1. Welcome Hearth.com Guests and Visitors - Please enjoy our forums!
    Hearth.com GOLD Sponsors who help bring the site content to you:
    Hearthstone Soapstone and Cast-Iron stoves( Wood, Gas or Pellet Stoves and Inserts)
    Caluwe - Passion for Fire and Water ( Pellet and Wood Hydronic and Space Heating)

Heat Ducting for Wood Stove through basement

Post in 'The Hearth Room - Wood Stoves and Fireplaces' started by vpuleo, Sep 26, 2011.

  1. vpuleo

    vpuleo New Member

    Joined:
    Jul 20, 2010
    Messages:
    9
    Loc:
    Exeter, NH
    The new stove (http://www.hearth.com/econtent/index.php/forums/viewthread/62293/#953071) was a game changer last winter; it is definitely nice to have that space excessively warm, instead of excessively cool.

    The next stage is to try to move some heat towards the opposite end of the house. I haven’t done much analysis on this, but I was leaving the two thermostats (on first floor - natural gas furnace forced hot water) at around 57 during burns and each room further away from the stove would be approximately 10 degrees cooler - if we got the woodstove room up to 85, the kitchen was 75, the dining area would be 65, the rest of the house would stay at what the thermostat was set for… a balmy 57. (fyi -I’m not concerned with the second floor)

    Cathedral ceilings aren’t ideal for woodstoves, and I estimate that the temperature near the peak of the ceiling is around 100 degrees during burns. This is trapped heat and (I think) essentially wasted.

    The plan is to add a vent near the top of the ceiling, run some type of duct through the wall into the basement. Continue with insulated duct work (through the unconditioned basement) to the front of the house. Put an inline fan to push/pull the hot air through the duct.

    This brings up a number of questions… mostly in regards to sizing (fan and duct diameter), also what kind of losses I’ll see (temp at outlet). I want to start cheaply… maybe not even run a duct through the wall at first… I think that would likely be the hardest part but do have a plumbing gangway that may be easier to access/modify than a normal wall cavity.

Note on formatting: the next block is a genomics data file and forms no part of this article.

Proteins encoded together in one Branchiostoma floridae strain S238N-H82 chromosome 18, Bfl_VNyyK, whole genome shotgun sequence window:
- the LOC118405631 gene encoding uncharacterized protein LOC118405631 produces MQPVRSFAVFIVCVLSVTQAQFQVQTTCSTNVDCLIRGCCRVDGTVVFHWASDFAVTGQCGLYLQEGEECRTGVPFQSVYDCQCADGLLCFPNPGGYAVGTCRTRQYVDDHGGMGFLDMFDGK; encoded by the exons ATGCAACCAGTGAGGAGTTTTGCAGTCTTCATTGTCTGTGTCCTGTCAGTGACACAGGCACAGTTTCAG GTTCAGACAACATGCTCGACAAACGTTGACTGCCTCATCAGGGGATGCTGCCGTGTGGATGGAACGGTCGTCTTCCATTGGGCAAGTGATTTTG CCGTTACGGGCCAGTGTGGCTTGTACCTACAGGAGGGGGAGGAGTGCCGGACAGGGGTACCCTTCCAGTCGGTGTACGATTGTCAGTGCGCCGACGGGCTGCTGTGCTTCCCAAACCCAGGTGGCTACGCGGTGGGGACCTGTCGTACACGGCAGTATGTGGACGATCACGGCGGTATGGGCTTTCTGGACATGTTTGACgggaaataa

I’ve seen posts on this topic… but not been able to find anyone with a working setup like this. Here’s one link with some calculations which look promising:

    http://cr4.globalspec.com/thread/62365/heat-ducting-for-wood-stove

    Any thoughts/experiences out there on pulling hot air through a duct and basement to another part of a house? Has anyone tried this???

    Thanks!

    Attached Files:

    Helpful Sponsor Ads!





  2. jeff_t

    jeff_t Minister of Fire

    Joined:
    Sep 14, 2008
    Messages:
    3,500
    Loc:
    SE MI
    Do you have a ceiling fan in the living room? Set it too blow up. Set a small fan on the floor blowing cool air toward the heat. What you are thinking about sounds pretty elaborate, and may not work that well anyway. I'd try the simple route first.
  3. vpuleo

    vpuleo New Member

    Joined:
    Jul 20, 2010
    Messages:
    9
    Loc:
    Exeter, NH
    Thanks Jeff,

    No ceiling fan... and I'm not really willing to put one in. I think they're ugly :)

    I'd try a box fan, but I don't really love that idea either, it would have to be out in a hallway or some place in the way. Although this is probably a better first step to try, before putting a hole in the wall.